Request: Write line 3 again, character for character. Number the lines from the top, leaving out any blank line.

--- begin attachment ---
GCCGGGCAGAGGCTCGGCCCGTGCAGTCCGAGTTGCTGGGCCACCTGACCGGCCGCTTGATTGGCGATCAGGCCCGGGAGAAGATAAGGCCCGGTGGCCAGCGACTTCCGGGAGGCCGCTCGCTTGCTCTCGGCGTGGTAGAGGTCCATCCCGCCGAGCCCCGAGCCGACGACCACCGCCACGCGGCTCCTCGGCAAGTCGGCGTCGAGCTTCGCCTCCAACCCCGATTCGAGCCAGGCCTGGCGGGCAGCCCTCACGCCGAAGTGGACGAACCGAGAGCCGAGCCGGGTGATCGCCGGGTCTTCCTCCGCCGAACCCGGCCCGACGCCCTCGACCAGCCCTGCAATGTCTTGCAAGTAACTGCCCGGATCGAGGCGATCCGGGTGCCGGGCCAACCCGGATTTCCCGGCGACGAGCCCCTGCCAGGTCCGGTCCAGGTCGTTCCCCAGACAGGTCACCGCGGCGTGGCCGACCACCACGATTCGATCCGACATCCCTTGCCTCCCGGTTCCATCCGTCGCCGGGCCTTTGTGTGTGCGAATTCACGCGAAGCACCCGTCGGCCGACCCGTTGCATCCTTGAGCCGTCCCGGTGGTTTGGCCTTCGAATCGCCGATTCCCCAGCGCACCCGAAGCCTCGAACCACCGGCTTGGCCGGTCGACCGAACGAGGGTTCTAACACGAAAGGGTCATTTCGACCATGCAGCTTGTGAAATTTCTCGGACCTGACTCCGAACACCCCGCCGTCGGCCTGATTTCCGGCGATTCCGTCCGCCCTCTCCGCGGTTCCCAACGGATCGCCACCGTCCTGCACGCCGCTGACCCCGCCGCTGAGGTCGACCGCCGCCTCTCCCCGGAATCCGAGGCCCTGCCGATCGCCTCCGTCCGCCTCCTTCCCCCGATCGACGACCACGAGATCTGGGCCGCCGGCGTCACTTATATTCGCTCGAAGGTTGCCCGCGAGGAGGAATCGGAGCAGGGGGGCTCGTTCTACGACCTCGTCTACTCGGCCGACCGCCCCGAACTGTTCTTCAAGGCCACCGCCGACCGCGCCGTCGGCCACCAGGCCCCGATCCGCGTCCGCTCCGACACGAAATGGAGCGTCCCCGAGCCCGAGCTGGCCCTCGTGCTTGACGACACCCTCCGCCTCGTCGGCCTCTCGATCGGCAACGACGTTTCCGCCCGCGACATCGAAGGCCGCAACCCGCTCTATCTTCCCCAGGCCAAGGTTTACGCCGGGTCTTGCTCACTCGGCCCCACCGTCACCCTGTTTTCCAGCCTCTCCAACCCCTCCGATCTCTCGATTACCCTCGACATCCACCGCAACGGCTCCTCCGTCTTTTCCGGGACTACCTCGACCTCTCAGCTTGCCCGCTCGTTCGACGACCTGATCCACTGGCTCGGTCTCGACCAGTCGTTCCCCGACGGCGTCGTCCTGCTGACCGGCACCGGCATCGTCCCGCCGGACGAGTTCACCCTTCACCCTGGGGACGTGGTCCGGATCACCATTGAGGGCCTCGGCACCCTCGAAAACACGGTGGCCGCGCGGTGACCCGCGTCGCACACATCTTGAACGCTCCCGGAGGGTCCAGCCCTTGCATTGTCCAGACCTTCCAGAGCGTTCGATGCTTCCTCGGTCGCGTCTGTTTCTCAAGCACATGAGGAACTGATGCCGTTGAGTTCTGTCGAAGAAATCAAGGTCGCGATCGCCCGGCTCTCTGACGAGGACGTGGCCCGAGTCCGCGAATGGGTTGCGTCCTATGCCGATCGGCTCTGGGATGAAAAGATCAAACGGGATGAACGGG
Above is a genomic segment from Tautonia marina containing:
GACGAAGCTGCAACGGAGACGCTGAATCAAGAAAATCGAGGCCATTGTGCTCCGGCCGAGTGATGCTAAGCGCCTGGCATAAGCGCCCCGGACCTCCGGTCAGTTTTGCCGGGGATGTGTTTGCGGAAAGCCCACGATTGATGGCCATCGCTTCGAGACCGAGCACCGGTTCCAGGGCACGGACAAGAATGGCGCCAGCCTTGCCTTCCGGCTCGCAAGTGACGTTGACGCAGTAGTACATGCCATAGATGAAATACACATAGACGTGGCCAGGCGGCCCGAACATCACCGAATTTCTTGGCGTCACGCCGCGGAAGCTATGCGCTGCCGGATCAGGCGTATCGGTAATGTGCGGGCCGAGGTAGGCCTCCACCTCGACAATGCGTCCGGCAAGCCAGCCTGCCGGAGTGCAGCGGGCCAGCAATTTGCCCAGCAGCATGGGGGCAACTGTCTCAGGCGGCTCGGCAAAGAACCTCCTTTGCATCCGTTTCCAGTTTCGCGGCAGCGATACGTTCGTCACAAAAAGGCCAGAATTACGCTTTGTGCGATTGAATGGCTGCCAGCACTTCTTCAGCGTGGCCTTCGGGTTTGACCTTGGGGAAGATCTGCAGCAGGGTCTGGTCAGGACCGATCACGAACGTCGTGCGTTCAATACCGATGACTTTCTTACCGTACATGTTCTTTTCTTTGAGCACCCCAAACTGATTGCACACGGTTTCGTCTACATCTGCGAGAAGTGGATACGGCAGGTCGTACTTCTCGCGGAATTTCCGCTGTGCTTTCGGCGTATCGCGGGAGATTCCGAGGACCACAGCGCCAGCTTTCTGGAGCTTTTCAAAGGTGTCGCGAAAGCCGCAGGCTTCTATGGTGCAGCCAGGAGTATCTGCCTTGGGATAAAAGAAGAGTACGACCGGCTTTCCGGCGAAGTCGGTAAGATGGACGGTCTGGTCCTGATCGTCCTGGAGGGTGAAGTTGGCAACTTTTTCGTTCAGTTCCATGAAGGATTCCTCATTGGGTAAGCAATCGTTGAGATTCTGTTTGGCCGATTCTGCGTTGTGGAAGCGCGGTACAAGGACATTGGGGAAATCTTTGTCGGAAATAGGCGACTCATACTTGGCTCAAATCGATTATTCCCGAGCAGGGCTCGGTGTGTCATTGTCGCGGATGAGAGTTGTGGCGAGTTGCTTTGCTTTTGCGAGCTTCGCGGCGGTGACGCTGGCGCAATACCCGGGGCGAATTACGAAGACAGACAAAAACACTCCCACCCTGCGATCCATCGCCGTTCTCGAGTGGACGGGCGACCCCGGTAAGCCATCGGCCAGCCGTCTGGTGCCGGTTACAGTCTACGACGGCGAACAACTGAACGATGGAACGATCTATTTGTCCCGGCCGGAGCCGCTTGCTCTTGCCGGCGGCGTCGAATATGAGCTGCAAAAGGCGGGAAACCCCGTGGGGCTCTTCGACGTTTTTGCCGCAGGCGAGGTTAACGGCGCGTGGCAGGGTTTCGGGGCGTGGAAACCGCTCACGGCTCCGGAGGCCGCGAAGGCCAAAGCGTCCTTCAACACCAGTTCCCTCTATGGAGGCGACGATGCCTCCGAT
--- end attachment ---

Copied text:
GACGAAGCTGCAACGGAGACGCTGAATCAAGAAAATCGAGGCCATTGTGCTCCGGCCGAGTGATGCTAAGCGCCTGGCATAAGCGCCCCGGACCTCCGGTCAGTTTTGCCGGGGATGTGTTTGCGGAAAGCCCACGATTGATGGCCATCGCTTCGAGACCGAGCACCGGTTCCAGGGCACGGACAAGAATGGCGCCAGCCTTGCCTTCCGGCTCGCAAGTGACGTTGACGCAGTAGTACATGCCATAGATGAAATACACATAGACGTGGCCAGGCGGCCCGAACATCACCGAATTTCTTGGCGTCACGCCGCGGAAGCTATGCGCTGCCGGATCAGGCGTATCGGTAATGTGCGGGCCGAGGTAGGCCTCCACCTCGACAATGCGTCCGGCAAGCCAGCCTGCCGGAGTGCAGCGGGCCAGCAATTTGCCCAGCAGCATGGGGGCAACTGTCTCAGGCGGCTCGGCAAAGAACCTCCTTTGCATCCGTTTCCAGTTTCGCGGCAGCGATACGTTCGTCACAAAAAGGCCAGAATTACGCTTTGTGCGATTGAATGGCTGCCAGCACTTCTTCAGCGTGGCCTTCGGGTTTGACCTTGGGGAAGATCTGCAGCAGGGTCTGGTCAGGACCGATCACGAACGTCGTGCGTTCAATACCGATGACTTTCTTACCGTACATGTTCTTTTCTTTGAGCACCCCAAACTGATTGCACACGGTTTCGTCTACATCTGCGAGAAGTGGATACGGCAGGTCGTACTTCTCGCGGAATTTCCGCTGTGCTTTCGGCGTATCGCGGGAGATTCCGAGGACCACAGCGCCAGCTTTCTGGAGCTTTTCAAAGGTGTCGCGAAAGCCGCAGGCTTCTATGGTGCAGCCAGGAGTATCTGCCTTGGGATAAAAGAAGAGTACGACCGGCTTTCCGGCGAAGTCGGTAAGATGGACGGTCTGGTCCTGATCGTCCTGGAGGGTGAAGTTGGCAACTTTTTCGTTCAGTTCCATGAAGGATTCCTCATTGGGTAAGCAATCGTTGAGATTCTGTTTGGCCGATTCTGCGTTGTGGAAGCGCGGTACAAGGACATTGGGGAAATCTTTGTCGGAAATAGGCGACTCATACTTGGCTCAAATCGATTATTCCCGAGCAGGGCTCGGTGTGTCATTGTCGCGGATGAGAGTTGTGGCGAGTTGCTTTGCTTTTGCGAGCTTCGCGGCGGTGACGCTGGCGCAATACCCGGGGCGAATTACGAAGACAGACAAAAACACTCCCACCCTGCGATCCATCGCCGTTCTCGAGTGGACGGGCGACCCCGGTAAGCCATCGGCCAGCCGTCTGGTGCCGGTTACAGTCTACGACGGCGAACAACTGAACGATGGAACGATCTATTTGTCCCGGCCGGAGCCGCTTGCTCTTGCCGGCGGCGTCGAATATGAGCTGCAAAAGGCGGGAAACCCCGTGGGGCTCTTCGACGTTTTTGCCGCAGGCGAGGTTAACGGCGCGTGGCAGGGTTTCGGGGCGTGGAAACCGCTCACGGCTCCGGAGGCCGCGAAGGCCAAAGCGTCCTTCAACACCAGTTCCCTCTATGGAGGCGACGATGCCTCCGAT